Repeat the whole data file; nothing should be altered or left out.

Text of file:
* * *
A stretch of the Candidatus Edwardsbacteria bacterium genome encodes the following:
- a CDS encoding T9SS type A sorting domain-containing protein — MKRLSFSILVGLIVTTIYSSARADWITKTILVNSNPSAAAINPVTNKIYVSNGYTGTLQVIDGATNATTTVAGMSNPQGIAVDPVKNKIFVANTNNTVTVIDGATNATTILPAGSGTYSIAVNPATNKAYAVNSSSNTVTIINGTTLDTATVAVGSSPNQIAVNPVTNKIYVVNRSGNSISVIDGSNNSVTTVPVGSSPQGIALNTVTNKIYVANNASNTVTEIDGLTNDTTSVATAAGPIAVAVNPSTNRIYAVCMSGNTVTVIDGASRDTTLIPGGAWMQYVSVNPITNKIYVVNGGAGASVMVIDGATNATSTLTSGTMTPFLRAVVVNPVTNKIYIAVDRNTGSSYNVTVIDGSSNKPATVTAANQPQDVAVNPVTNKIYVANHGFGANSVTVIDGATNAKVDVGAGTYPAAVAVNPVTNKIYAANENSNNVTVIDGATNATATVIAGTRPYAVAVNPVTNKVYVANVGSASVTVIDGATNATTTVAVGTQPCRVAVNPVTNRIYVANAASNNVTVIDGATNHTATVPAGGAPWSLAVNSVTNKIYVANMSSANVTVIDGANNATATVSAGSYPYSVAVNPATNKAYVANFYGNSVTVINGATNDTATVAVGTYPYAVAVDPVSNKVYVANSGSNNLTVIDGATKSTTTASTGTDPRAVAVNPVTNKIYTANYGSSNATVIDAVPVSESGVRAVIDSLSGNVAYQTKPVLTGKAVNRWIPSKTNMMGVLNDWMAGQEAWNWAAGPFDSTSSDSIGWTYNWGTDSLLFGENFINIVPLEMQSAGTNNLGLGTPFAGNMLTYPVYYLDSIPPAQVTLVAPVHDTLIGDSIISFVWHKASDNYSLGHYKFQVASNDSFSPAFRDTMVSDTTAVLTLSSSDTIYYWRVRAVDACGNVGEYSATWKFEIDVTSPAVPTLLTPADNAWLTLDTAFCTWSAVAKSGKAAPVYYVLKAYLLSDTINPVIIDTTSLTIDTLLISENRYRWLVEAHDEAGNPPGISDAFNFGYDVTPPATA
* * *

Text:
A stretch of the Candidatus Edwardsbacteria bacterium genome encodes the following:
- a CDS encoding T9SS type A sorting domain-containing protein — MKRLSFSILVGLIVTTIYSSARADWITKTILVNSNPSAAAINPVTNKIYVSNGYTGTLQVIDGATNATTTVAGMSNPQGIAVDPVKNKIFVANTNNTVTVIDGATNATTILPAGSGTYSIAVNPATNKAYAVNSSSNTVTIINGTTLDTATVAVGSSPNQIAVNPVTNKIYVVNRSGNSISVIDGSNNSVTTVPVGSSPQGIALNTVTNKIYVANNASNTVTEIDGLTNDTTSVATAAGPIAVAVNPSTNRIYAVCMSGNTVTVIDGASRDTTLIPGGAWMQYVSVNPITNKIYVVNGGAGASVMVIDGATNATSTLTSGTMTPFLRAVVVNPVTNKIYIAVDRNTGSSYNVTVIDGSSNKPATVTAANQPQDVAVNPVTNKIYVANHGFGANSVTVIDGATNAKVDVGAGTYPAAVAVNPVTNKIYAANENSNNVTVIDGATNATATVIAGTRPYAVAVNPVTNKVYVANVGSASVTVIDGATNATTTVAVGTQPCRVAVNPVTNRIYVANAASNNVTVIDGATNHTATVPAGGAPWSLAVNSVTNKIYVANMSSANVTVIDGANNATATVSAGSYPYSVAVNPATNKAYVANFYGNSVTVINGATNDTATVAVGTYPYAVAVDPVSNKVYVANSGSNNLTVIDGATKSTTTASTGTDPRAVAVNPVTNKIYTANYGSSNATVIDAVPVSESGVRAVIDSLSGNVAYQTKPVLTGKAVNRWIPSKTNMMGVLNDWMAGQEAWNWAAGPFDSTSSDSIGWTYNWGTDSLLFGENFINIVPLEMQSAGTNNLGLGTPFAGNMLTYPVYYLDSIPPAQVTLVAPVHDTLIGDSIISFVWHKASDNYSLGHYKFQVASNDSFSPAFRDTMVSDTTAVLTLSSSDTIYYWRVRAVDACGNVGEYSATWKFEIDVTSPAVPTLLTPADNAWLTLDTAFCTWSAVAKSGKAAPVYYVLKAYLLSDTINPVIIDTTSLTIDTLLISENRYRWLVEAHDEAGNPPGISDAFNFGYDVTPPATA